R. J. Boutelle

R. J. Boutelle

Email: rjboutel@uncg.edu
Office: MHRA 3108

Education

Ph.D. Vanderbilt University

M.A. Vanderbilt University

B.A. University of Massachusetts – Amherst

Research Interests

His research and teaching focuses on African American literature, hemispheric studies, and USAmerican literature in the long nineteenth century, analyzing the tensions between racial, national, and transnational identities that take shape through the lived experiences of diaspora. He is also a National Teaching Partner with the Colored Conventions Project. His current book project, The Race for America: Black Transnationalism and Print Culture in the Age of Manifest Destiny, reveals how African Americans reappropriated the racial nationalism of USAmerican expansionism in the period between the U.S.-Mexico War and the Civil War. Mining the archives of colonization, Black emigration, and Black nationalism, he contends that African Americans were central participants in debates over expansionism, reappropriating the rhetorical and political strategies of Manifest Destiny to imagine new communities and identities. Occasionally critiquing imperial aggressions against other people of color, occasionally fashioning opportunities for racial uplift through colonialist projects of their own, African Americans consistently foregrounded a role for themselves in the geopolitical reshaping of the Americas, a project that ostensibly relegated them to expurgated objects rather than imaginative subjects.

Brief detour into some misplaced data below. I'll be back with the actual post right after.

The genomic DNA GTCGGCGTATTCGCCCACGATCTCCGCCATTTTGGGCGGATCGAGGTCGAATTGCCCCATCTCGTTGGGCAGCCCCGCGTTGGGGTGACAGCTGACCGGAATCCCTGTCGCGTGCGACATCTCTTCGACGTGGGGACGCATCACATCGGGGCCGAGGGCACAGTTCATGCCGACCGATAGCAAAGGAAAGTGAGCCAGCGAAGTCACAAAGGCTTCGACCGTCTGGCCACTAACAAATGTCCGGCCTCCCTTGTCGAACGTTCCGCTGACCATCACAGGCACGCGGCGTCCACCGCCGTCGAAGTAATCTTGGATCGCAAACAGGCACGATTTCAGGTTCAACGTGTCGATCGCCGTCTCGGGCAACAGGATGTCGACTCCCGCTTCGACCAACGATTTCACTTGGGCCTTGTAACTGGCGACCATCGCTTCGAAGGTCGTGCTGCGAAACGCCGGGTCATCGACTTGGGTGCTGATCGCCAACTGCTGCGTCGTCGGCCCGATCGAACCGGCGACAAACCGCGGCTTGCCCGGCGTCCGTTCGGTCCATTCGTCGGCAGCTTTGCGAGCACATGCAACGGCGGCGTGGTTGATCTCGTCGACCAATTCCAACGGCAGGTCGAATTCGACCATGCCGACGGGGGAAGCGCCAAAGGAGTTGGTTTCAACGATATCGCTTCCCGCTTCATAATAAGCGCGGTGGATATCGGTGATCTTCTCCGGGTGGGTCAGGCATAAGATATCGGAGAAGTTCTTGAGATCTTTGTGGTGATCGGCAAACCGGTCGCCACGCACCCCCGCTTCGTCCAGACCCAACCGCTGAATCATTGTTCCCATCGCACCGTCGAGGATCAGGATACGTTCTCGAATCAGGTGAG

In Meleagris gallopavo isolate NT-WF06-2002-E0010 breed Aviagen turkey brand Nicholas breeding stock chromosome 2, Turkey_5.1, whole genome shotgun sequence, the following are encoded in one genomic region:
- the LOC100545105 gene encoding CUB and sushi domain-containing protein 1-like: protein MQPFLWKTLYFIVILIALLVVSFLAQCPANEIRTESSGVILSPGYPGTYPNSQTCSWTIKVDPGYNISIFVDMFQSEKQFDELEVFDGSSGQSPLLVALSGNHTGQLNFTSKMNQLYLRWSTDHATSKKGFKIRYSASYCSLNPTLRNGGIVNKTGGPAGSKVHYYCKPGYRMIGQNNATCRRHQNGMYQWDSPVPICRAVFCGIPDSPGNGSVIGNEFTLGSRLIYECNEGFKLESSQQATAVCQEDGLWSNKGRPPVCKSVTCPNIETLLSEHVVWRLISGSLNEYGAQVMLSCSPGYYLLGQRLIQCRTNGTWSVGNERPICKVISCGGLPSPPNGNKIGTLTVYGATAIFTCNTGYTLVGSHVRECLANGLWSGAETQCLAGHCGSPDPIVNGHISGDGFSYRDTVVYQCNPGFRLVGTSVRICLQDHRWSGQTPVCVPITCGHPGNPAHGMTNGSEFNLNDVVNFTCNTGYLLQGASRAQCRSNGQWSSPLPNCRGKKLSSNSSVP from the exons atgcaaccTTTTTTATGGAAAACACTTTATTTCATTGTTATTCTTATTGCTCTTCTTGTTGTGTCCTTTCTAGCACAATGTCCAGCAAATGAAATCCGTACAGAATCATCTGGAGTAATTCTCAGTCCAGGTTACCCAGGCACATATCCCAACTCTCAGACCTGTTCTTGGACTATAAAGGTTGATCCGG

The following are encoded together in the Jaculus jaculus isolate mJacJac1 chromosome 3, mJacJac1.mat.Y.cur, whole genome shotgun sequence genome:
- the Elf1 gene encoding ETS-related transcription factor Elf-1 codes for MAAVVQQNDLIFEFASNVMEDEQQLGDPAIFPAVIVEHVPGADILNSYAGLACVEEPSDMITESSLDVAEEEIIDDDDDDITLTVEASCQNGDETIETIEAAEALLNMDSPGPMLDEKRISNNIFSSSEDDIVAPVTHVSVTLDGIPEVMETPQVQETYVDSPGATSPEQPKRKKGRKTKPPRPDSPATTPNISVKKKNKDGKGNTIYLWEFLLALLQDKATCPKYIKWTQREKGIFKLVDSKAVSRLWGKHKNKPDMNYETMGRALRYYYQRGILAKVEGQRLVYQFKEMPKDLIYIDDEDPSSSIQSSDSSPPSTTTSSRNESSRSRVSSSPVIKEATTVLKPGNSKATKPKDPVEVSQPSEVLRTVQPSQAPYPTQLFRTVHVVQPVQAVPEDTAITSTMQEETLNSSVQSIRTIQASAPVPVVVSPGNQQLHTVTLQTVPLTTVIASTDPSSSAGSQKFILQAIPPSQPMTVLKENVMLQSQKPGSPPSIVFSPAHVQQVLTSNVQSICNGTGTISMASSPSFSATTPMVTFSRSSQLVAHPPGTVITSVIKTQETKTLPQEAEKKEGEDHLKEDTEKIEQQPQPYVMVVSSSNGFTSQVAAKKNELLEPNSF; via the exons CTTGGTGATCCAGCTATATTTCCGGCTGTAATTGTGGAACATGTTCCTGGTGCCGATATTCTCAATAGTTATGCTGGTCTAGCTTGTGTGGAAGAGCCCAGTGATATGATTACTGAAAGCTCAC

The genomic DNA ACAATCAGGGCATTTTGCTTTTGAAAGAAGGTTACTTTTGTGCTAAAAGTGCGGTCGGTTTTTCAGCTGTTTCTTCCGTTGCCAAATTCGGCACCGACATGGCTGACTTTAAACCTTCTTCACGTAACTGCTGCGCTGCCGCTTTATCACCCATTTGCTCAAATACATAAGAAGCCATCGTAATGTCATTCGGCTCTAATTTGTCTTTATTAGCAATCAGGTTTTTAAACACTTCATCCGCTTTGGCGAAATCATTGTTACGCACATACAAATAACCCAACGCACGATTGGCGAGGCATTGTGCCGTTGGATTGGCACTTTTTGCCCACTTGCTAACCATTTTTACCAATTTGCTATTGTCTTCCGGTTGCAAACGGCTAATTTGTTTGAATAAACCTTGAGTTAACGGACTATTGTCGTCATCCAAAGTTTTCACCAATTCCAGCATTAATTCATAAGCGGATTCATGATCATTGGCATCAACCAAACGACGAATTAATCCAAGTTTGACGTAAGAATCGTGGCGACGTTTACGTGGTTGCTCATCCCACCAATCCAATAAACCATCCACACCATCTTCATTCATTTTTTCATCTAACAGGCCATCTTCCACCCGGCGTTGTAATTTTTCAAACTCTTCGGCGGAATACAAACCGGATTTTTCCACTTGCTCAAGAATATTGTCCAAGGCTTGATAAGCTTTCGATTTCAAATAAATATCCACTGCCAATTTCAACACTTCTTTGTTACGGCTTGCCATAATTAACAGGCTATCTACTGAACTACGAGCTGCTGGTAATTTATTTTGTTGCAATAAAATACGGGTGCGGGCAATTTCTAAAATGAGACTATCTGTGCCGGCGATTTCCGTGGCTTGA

Selected Publications

“‘Greater Still in Death’: Race, Martyrology, and the Reanimation of Juan Placido,”

American Literature 90.3 (2018): 461-493.

 

Manifest Diaspora: Black Transamerican Politics and Autoarchiving in Slavery in Cuba,” MELUS 40.3 (2015): 110-133.

 

“‘The Most Perfect Picture of Cuban Slavery’: Transatlantic Bricolage in Manzano’s and

Madden’s Poems by a Slave,” Atlantic Studies: Global Currents 10.4 (2013): 528-549. Reprinted in Journeys of the Slave Narrative in the Early Americas, ed. Nicole N. Aljoe and Ian Finseth (Charlottesville: U of Virginia P, 2014), 143-170.

 

‘The Past is the Parent of the Present”: Genealogy and Nonhistory in Adolphus, A Tale’” in Caribbean Literature in Transition, 1800s-1920s, ed. Evelyn O’Callaghan and Timothy Watson (forthcoming, Cambridge UP). Invited contribution.

“Black Transnationalism in the Late Writings of Frederick Douglass and Frances Ellen

Watkins Harper” in African American Literature in Transition, 1880-1900, ed. Barbara McCaskill and Caroline Gebhard (forthcoming, Cambridge UP). Invited contribution.

Awards and Honors

Faculty Research Grant, College of Arts and Letters, Florida Atlantic University, 2019

Edgar Hill Duncan Award (for highest standards of achievement and promise for the future), Department of English, Vanderbilt University, 2016

Humanities, Arts, Science, & Technology Alliance & Collaboratory (HASTAC) Scholarship, Program in American Studies, Vanderbilt University, 2015–2016

Kate B. and Hall J. Peterson Fellowship, American Antiquarian Society, 2015

 

Pre-Prospectus Summer Fellowship, Cuban Heritage Collection, University of Miami, 2012

 

Fulbright English Teaching Assistant Fellowship, Instituto Superior Josefina Contte, Corrientes, Argentina (2010)